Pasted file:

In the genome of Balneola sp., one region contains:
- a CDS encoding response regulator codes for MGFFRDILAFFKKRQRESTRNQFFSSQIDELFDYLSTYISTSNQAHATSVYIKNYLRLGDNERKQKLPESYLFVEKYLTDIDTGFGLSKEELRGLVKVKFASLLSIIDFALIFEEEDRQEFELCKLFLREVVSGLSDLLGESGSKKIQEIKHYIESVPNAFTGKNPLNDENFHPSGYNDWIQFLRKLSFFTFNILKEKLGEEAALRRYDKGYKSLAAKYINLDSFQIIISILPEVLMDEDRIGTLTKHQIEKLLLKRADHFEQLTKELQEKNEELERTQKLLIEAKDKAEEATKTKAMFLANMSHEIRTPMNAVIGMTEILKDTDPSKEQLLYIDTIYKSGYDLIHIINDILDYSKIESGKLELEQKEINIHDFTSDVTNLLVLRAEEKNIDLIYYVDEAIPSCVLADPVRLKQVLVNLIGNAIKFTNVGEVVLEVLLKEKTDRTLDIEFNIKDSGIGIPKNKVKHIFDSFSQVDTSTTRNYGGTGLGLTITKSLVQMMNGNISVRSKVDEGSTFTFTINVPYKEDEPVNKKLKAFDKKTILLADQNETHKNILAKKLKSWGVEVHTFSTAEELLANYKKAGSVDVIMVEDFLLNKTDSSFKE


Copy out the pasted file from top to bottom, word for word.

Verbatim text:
In the genome of Balneola sp., one region contains:
- a CDS encoding response regulator codes for MGFFRDILAFFKKRQRESTRNQFFSSQIDELFDYLSTYISTSNQAHATSVYIKNYLRLGDNERKQKLPESYLFVEKYLTDIDTGFGLSKEELRGLVKVKFASLLSIIDFALIFEEEDRQEFELCKLFLREVVSGLSDLLGESGSKKIQEIKHYIESVPNAFTGKNPLNDENFHPSGYNDWIQFLRKLSFFTFNILKEKLGEEAALRRYDKGYKSLAAKYINLDSFQIIISILPEVLMDEDRIGTLTKHQIEKLLLKRADHFEQLTKELQEKNEELERTQKLLIEAKDKAEEATKTKAMFLANMSHEIRTPMNAVIGMTEILKDTDPSKEQLLYIDTIYKSGYDLIHIINDILDYSKIESGKLELEQKEINIHDFTSDVTNLLVLRAEEKNIDLIYYVDEAIPSCVLADPVRLKQVLVNLIGNAIKFTNVGEVVLEVLLKEKTDRTLDIEFNIKDSGIGIPKNKVKHIFDSFSQVDTSTTRNYGGTGLGLTITKSLVQMMNGNISVRSKVDEGSTFTFTINVPYKEDEPVNKKLKAFDKKTILLADQNETHKNILAKKLKSWGVEVHTFSTAEELLANYKKAGSVDVIMVEDFLLNKTDSSFKE